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A Faerie's Farthing

Flitting through the internets looking for sparkly bits. All content mine and not to be reproduced without permission.

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Location: All Material Copyrighted, United States

Thursday, December 01, 2005

Government a la Carte

Government a la Carte

Steve Clemons has fun friends. They send him interesting things like this:

IRAQ: Strategic City Stabilization Initiative (SCSI)

Description

The United States Agency for International Development is seeking applications for an Assistance Agreement from qualified sources to design and implement a social and economic stabilization program impacting ten Strategic Cities, identified by the United States Government as critical to the defeat of the Insurgency in Iraq. The number of Strategic Cities may expand or contract over time.

USAID plans to provide approximately $1,020,000,000 over two years to meet the objectives of the Program. An additional option year may be considered amounting to $300 million at the discretion of USAID.


I don't know much about USAID except that its two highest officials are shrubya appointees and that John Bolton used to serve as their General Counsel. Oh, and if so much as a penny of their aid goes towards even just talking about abortion, they'll cut funding. Given this meager knowledge of USAID, One has to wonder just what kind of program they would agree to fund in Iraq.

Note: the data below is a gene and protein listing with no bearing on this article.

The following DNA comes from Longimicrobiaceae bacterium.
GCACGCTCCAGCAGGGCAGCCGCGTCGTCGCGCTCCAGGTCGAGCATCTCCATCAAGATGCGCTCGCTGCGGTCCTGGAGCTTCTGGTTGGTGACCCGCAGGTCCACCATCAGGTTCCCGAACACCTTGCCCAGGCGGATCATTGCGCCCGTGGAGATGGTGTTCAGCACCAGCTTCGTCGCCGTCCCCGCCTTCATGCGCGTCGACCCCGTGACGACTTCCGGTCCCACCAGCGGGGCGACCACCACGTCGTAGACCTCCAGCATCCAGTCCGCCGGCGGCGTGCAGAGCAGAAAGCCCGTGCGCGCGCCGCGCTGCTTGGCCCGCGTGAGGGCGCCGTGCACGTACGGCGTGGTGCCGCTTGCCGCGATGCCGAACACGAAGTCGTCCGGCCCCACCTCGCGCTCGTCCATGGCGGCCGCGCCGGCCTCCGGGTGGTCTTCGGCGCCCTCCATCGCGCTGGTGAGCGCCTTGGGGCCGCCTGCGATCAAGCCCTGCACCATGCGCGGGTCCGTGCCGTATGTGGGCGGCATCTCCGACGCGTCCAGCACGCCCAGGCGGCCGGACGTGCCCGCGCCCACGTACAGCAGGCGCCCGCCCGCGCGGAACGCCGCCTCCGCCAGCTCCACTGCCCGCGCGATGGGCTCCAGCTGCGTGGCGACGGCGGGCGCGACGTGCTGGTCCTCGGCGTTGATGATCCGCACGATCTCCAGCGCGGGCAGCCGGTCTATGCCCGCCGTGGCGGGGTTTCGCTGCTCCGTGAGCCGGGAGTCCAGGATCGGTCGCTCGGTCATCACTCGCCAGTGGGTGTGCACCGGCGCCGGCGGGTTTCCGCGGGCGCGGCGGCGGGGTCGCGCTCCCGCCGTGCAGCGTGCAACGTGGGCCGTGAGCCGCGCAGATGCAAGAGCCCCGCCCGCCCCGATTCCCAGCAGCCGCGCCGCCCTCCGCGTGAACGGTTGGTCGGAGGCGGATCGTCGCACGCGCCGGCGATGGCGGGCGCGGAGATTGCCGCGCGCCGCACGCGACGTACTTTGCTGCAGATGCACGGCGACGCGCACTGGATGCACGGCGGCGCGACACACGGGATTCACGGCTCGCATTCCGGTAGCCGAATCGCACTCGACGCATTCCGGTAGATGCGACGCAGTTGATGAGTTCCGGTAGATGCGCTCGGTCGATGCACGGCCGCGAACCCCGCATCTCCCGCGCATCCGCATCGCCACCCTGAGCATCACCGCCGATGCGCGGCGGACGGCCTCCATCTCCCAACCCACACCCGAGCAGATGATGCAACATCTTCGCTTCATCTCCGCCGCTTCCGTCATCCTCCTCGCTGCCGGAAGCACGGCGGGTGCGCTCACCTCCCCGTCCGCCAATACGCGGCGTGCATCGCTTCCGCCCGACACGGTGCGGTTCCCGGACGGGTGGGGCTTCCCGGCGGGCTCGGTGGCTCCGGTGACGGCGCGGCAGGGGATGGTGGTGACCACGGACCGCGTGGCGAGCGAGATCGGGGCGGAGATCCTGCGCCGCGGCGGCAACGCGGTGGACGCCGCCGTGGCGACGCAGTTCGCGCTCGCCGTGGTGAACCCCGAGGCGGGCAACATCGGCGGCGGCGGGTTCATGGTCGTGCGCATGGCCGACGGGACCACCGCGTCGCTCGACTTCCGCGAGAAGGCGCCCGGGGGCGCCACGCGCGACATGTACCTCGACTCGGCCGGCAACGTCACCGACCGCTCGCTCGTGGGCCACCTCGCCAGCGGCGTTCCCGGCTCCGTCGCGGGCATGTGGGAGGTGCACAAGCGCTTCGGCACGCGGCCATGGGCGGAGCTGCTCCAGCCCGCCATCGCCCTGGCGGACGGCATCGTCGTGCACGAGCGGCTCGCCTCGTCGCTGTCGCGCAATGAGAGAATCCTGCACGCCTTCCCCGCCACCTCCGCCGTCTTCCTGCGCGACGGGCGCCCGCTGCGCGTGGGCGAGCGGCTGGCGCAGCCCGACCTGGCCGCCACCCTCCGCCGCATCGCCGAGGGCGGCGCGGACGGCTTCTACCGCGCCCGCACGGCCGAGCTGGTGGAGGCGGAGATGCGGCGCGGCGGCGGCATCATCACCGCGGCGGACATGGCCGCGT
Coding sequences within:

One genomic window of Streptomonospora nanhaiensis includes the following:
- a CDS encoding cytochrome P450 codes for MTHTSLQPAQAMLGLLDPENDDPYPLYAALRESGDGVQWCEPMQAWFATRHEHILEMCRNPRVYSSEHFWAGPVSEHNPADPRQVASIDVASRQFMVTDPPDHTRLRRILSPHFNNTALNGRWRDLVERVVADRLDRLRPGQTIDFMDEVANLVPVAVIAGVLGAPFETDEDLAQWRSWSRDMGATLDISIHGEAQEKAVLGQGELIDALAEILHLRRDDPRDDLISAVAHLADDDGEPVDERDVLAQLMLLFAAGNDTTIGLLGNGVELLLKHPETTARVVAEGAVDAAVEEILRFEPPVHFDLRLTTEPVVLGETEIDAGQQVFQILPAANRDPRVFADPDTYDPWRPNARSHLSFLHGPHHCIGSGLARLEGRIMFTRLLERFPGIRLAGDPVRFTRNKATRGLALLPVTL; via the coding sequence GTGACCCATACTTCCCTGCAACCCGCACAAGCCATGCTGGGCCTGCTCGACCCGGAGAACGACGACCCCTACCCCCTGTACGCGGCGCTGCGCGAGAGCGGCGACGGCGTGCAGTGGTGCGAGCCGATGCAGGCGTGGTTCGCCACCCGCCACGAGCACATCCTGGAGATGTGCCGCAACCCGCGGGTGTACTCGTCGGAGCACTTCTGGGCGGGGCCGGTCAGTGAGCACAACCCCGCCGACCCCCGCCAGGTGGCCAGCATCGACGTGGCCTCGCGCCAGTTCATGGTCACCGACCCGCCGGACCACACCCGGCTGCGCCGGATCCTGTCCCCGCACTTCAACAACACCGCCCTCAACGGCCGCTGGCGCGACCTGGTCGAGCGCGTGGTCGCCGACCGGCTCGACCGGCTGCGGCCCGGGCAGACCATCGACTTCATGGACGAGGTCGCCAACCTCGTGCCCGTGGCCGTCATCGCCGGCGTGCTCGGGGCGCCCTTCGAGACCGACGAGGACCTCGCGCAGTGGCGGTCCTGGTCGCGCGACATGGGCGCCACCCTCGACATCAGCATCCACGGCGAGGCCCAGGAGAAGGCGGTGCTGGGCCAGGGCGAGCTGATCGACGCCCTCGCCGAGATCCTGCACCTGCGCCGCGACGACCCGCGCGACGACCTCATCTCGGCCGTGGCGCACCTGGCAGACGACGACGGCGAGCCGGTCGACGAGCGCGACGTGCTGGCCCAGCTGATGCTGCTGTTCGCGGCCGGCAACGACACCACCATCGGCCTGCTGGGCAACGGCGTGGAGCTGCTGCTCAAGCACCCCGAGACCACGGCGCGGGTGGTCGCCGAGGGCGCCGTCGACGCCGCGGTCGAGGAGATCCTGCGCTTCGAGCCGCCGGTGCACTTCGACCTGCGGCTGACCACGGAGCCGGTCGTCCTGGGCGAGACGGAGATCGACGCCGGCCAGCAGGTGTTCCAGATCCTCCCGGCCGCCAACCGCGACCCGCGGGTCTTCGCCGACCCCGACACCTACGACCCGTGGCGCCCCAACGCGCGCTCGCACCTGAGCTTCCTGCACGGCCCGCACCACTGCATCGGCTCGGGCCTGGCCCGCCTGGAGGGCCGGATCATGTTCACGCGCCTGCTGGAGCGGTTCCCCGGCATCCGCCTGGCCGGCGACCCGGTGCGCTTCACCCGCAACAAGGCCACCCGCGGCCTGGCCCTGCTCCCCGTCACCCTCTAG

One also marvels at the implications of this announcement, namely that shrubCo really didn't have any plan whatsoever for dealing with the pandora's box that was opened when we ousted Saddam. It's been two and a half years since "mission accomplished;" we shouldn't need to commission reports on stabilizing Iraq. I wonder if they regret ignoring all the warnings about invading Iraq, predicting exactly what we've found. Do they sometimes wish they'd listened to, instead of fired, Eric Shinseki when he told them they'd need at least twice as many troops to secure the country?

How many dollars and lives might have been saved if we'd gone in with a large enough force to prevent the looting of priceless antiquities and guard the oil ministry? Or had sufficient troops to guard the explosives at Al Qaqaa? Sadly, we'll never know and here we are, soliciting contractors to mastermind the recovery of Iraq.

Between this and Blackwater's hiring spree, it seems pretty safe to say that the U.S. is outsourcing the management of Iraq. Sub-contracting the fate of a nation. It's staggering, really.

I wonder if they'll give me the money for suggesting Mr. Coleman Barks:

There's a practice known as sama, a deep listening to poetry and music, with sometimes movement involved. We could experiment with whole nights of that,
staying up until dawn, sleeping in tents during the day. So instead of war
there's a peace period from March 2003 through February 2004. It could be as
though war had already happened, as it has, and the healing and rebuilding.
Now we're in the celebration afterward. I'll be the first to volunteer for
two weeks of wandering winter desert and reading Hallaj, Abdul Qadir Gilani,
dear Rabia, and the life-saving 1001 Arabian Nights.


This is assuming they actually get the funding for this project; it hasn't been secured yet. I nominate Mr. Barks anyway.




[UPDATE]Interestingly enough, Andrew Natsios, head of the U.S. Agency for International Development, has resigned.

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